Caroline Center gives hope, training to the needy Nuns bless, dedicate renovated building


Desiree Jackson needs more than a job. She needs a career.

The 41-year-old single mother of four says she can't make ends )) meet with the meager wages she earns as a companion for the elderly, so she has enrolled in a job training program at the Caroline Center in East Baltimore.

The Caroline Center is run by the School Sisters of Notre Dame, an order of Roman Catholic nuns. They held a blessing and dedication ceremony at the center at 900 Somerset St. yesterday to celebrate its long-awaited opening.

Twenty-five women attend free classes in the three-story structure, honing their typing and computer skills and improving their knowledge of reading, writing and arithmetic.

"I made a commitment to come here because I want my children to see me as a positive role model," said Jackson, who was one of the first people to join the center. "I don't want them to think it's OK to settle for an entry-level position if they're able to achieve more."

Membership at the Caroline Center has its privileges -- members may do laundry at the center free, and day care is provided for their children -- but the program is designed to teach responsibility.

"We ask every member to volunteer one hour of service to the center for every eight hours she attends classes," said Sister Kathleen Feeley, the center's executive director. "It helps us run the center and gives the women some job experience."

It took more than two years of planning and prayer to create the Caroline Center. The building, once a novitiate -- the quarters assigned to young women being trained for religious life -- was abandoned by the School Sisters of Notre Dame 23 years ago and fell into disrepair. The Caroline Center opened Nov. 4, after new heating, plumbing and electrical systems were installed.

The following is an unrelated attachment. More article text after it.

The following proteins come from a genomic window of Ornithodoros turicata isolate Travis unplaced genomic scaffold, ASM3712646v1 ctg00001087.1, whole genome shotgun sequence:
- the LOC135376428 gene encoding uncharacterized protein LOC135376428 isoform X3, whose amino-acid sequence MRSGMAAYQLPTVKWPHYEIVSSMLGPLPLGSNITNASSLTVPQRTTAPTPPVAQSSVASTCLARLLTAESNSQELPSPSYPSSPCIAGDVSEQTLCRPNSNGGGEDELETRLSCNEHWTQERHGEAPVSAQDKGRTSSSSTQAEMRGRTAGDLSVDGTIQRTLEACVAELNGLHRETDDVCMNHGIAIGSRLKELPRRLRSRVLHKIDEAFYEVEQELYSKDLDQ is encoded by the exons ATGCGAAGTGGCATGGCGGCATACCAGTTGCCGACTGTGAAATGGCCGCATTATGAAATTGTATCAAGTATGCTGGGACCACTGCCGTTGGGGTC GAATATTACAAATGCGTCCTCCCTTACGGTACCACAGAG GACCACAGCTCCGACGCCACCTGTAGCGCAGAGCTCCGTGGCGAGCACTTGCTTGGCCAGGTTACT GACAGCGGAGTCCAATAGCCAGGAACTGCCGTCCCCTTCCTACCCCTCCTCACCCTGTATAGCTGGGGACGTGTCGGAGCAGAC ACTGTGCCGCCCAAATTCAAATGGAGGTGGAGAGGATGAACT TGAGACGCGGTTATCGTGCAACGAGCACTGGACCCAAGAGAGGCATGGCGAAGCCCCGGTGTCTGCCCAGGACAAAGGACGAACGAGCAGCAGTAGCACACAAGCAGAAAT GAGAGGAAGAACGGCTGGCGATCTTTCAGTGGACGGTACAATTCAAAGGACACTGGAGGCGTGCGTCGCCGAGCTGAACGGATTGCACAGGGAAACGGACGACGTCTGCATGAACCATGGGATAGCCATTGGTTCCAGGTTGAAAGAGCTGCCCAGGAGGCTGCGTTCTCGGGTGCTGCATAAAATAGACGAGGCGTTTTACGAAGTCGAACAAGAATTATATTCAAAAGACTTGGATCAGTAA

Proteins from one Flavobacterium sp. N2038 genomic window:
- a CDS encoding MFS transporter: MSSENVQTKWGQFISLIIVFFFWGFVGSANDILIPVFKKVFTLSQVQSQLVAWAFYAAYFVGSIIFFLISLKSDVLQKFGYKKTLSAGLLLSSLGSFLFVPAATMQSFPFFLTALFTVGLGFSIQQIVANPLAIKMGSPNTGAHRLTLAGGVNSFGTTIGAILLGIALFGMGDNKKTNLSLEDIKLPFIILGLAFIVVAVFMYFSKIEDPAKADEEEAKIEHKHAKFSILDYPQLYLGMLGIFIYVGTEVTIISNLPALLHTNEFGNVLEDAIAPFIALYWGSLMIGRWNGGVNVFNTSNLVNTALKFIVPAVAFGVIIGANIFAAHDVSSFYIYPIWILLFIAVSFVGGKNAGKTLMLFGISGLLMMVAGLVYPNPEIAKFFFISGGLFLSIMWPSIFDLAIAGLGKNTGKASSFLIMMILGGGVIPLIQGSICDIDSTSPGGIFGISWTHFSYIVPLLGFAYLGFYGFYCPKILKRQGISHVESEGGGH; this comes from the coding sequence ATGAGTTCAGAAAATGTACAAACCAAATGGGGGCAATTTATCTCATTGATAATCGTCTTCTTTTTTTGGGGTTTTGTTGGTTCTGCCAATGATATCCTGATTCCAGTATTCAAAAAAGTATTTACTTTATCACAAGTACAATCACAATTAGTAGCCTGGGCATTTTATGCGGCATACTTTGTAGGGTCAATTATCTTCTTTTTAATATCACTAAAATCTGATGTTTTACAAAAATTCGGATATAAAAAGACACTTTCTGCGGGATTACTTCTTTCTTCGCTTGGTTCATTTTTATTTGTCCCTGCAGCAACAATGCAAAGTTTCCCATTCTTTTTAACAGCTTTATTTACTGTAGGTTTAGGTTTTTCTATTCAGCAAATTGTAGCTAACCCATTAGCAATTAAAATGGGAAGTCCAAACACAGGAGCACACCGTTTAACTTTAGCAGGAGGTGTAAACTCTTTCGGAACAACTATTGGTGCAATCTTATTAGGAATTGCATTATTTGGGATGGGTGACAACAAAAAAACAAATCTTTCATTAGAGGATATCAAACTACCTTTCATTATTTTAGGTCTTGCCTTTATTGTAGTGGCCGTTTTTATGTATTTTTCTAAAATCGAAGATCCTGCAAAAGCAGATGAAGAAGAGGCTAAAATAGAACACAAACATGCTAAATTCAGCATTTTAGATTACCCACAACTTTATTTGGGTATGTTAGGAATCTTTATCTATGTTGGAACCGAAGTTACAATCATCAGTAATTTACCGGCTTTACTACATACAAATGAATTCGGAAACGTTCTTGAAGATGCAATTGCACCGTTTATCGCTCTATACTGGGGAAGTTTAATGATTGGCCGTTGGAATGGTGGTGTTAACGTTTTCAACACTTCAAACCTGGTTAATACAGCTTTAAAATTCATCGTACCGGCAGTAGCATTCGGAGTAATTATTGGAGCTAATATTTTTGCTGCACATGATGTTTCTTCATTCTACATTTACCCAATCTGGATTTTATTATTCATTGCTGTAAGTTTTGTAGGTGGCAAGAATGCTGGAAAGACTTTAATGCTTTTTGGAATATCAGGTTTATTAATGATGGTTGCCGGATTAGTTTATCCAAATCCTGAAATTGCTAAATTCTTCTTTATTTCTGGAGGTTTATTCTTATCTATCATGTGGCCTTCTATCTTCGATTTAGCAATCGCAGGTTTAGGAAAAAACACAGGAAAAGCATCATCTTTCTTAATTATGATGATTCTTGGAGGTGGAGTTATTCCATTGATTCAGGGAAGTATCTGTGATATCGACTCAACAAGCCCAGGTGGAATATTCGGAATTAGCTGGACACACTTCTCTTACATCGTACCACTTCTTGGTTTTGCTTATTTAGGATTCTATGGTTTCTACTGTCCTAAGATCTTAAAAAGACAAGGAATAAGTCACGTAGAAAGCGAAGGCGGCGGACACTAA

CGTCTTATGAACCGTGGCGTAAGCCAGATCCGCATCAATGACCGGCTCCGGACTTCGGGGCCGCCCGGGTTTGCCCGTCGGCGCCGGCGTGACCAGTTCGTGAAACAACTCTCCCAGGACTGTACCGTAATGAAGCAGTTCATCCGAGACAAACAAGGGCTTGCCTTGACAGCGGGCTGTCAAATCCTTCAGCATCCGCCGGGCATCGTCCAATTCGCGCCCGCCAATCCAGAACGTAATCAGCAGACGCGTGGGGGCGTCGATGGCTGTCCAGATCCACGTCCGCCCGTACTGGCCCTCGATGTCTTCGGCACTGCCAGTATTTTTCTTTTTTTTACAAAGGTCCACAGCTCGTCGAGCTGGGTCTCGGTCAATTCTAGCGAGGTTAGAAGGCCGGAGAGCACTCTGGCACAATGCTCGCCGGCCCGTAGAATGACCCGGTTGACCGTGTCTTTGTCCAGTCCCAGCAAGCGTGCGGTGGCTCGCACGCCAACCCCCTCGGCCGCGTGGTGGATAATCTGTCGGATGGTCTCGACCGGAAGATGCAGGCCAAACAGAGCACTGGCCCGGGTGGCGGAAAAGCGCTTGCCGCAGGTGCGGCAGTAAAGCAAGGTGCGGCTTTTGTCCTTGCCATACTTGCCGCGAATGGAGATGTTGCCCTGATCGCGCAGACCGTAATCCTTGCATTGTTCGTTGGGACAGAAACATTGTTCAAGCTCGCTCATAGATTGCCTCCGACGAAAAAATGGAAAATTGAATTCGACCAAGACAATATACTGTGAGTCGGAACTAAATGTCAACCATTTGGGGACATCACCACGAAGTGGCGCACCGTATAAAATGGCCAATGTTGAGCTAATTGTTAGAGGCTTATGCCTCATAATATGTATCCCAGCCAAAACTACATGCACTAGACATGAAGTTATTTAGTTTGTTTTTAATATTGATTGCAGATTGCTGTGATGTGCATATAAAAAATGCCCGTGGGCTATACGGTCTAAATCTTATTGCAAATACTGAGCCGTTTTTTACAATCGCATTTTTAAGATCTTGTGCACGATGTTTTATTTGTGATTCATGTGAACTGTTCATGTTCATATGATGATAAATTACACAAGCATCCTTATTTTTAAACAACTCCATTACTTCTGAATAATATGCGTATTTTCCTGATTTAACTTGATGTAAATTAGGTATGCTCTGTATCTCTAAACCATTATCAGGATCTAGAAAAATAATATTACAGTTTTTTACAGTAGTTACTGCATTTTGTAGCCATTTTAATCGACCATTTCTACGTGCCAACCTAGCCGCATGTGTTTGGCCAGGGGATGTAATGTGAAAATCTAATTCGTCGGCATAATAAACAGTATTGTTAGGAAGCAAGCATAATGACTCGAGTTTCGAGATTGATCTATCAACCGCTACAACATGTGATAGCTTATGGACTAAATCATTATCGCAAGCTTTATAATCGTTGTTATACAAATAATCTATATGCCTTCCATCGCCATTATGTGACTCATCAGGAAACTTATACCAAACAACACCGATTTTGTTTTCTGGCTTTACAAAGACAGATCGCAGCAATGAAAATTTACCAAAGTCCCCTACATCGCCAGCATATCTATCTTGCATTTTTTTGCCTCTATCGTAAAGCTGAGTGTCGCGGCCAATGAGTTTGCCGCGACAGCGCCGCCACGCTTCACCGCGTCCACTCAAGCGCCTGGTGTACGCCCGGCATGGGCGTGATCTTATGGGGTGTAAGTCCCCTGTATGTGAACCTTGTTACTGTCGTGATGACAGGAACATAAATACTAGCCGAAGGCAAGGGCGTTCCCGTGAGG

Construction costs were covered by a $400,000 challenge grant from the state of Maryland, $200,000 in community bond funds from the city of Baltimore and $725,000 in private donations. The funds raised also will help pay operating expenses for two years.

"We felt it was a shame to let the building stand vacant in an area with so many needs," said Feeley, who retired four years ago as president of the College of Notre Dame.

Inspired by the work of its founder, Mother Caroline Friess, who established the Institute of Notre Dame more than 100 years ago, the School Sisters of Notre Dame decided to transform the decaying building into a women's job-training center.

"Our mission is to educate women so that they are able to attain jobs that pay a living wage, have benefits and offer an opportunity for advancement," said Feeley, who divides her time between the Caroline Center and her part-time position as the city's special education chief. "We are working to help women fulfill their potential and improve the lives of their children."

The classes already have paid off for Jackson, who was hired Monday to work in the center's day care facility. "I'm really excited about starting my new job," Jackson said. "I hope to one day own my own day care center. This is the first step toward that goal."

Pub Date: 12/06/96

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